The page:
Ron Paul is a victim of his own policy!
Why does the media ignore Ron Paul? It's simple - short tail economics. Media companies only have so much time, space, and resources. Their goal, like any business, is to maximize their profits. From that standpoint, it makes the most sense to focus their resources on the few candidates that will attract the most ratings. It's the same reason that Wal-Mart does not carry that obscure Frank Zappa CD you are looking for. They have limited shelf space, and in order to maximize their profit, they fill that space with the CDs that they think will sell the most.
The absurdity of this whole issue is that the only way to make the media report on the candidates equally would be through government intervention (as Dennis Kucinich tried and failed to accomplish recently in Nevada). As a Libertarian Ron Paul would be strongly against such intervention and would favor the decision of the corporations to maximize their profit. Therefore, in the end, Ron Paul's voice is being drowned in his own political philosophy! How fitting!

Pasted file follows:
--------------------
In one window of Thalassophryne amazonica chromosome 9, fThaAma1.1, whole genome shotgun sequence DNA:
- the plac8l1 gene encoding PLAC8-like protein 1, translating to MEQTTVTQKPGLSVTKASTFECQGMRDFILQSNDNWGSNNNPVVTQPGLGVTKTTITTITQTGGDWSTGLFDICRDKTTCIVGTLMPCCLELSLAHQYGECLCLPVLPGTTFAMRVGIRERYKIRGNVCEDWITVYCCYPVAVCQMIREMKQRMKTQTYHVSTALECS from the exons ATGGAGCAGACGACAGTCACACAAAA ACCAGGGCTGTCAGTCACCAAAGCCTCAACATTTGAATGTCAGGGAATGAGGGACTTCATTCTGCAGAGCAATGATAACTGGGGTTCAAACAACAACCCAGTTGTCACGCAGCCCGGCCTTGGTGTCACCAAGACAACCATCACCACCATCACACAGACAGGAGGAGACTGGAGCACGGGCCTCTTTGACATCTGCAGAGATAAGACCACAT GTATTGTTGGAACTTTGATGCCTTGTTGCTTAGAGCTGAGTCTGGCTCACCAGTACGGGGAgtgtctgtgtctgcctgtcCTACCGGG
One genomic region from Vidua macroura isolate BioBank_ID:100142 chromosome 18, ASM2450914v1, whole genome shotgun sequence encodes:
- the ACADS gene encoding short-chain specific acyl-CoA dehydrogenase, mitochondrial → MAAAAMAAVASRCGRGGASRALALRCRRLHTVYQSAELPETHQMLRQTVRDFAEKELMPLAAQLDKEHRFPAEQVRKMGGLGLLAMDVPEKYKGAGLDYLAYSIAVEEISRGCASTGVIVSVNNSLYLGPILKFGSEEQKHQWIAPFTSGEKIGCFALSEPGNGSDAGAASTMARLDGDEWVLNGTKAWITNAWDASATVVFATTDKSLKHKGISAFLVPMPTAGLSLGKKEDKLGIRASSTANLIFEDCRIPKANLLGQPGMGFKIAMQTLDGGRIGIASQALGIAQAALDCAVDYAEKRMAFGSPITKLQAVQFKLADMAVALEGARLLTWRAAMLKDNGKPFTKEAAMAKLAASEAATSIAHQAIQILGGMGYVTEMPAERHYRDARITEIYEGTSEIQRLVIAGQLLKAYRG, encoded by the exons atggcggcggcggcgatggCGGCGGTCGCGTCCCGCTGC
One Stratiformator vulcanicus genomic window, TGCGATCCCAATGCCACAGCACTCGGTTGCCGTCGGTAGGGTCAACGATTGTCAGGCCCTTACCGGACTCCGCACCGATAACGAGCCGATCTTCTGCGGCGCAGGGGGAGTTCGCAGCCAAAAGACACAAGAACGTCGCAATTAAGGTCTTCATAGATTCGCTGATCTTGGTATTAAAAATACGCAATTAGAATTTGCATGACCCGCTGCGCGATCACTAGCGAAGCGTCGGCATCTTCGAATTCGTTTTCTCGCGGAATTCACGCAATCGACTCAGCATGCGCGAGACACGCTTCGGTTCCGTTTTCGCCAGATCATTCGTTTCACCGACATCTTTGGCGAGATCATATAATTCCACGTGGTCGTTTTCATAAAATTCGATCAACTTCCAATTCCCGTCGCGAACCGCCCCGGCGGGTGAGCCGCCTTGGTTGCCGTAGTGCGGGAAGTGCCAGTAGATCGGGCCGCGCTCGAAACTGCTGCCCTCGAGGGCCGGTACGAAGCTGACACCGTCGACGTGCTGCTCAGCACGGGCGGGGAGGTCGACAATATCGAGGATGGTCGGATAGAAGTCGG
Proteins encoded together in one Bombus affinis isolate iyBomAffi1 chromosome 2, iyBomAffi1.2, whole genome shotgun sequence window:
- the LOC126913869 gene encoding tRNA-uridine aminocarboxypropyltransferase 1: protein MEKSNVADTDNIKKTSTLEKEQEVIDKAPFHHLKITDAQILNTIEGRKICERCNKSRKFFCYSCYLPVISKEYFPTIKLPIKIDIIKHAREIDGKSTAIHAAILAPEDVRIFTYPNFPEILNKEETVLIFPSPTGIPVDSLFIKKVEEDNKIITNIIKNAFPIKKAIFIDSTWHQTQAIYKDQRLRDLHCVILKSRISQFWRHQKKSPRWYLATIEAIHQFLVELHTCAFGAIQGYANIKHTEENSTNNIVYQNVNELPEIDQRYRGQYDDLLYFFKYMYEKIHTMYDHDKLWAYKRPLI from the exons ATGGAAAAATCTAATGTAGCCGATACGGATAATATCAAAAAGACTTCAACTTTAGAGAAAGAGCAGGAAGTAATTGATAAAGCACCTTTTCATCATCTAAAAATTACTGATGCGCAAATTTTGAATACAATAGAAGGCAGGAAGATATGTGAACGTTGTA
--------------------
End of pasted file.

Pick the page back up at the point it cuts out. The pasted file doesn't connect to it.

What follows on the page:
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In his final years, Martin Luther King, Jr. become increasingly focused on the problem of poverty in America.
- Despite being widely known for his leadership role in the American civil rights movement, Martin Luther King, Jr. also played a central role in organizing the Poor People's Campaign of 1968.
- The campaign was one of the first to demand a guaranteed income for all poor families in America.
- Today, the idea of a universal basic income is increasingly popular, and King's arguments in support of the policy still make a good case some 50 years later.
10 of the most sandbagging, red-herring, and effective logical fallacies.
- Many an otherwise-worthwhile argument has been derailed by logical fallacies.
- Sometimes these fallacies are deliberate tricks, and sometimes just bad reasoning.
- Avoiding these traps makes disgreeing so much better.
- Facebook and Google began as companies with supposedly noble purposes.
- Creating a more connected world and indexing the world's information: what could be better than that?
- But pressure to return value to shareholders came at the expense of their own users.
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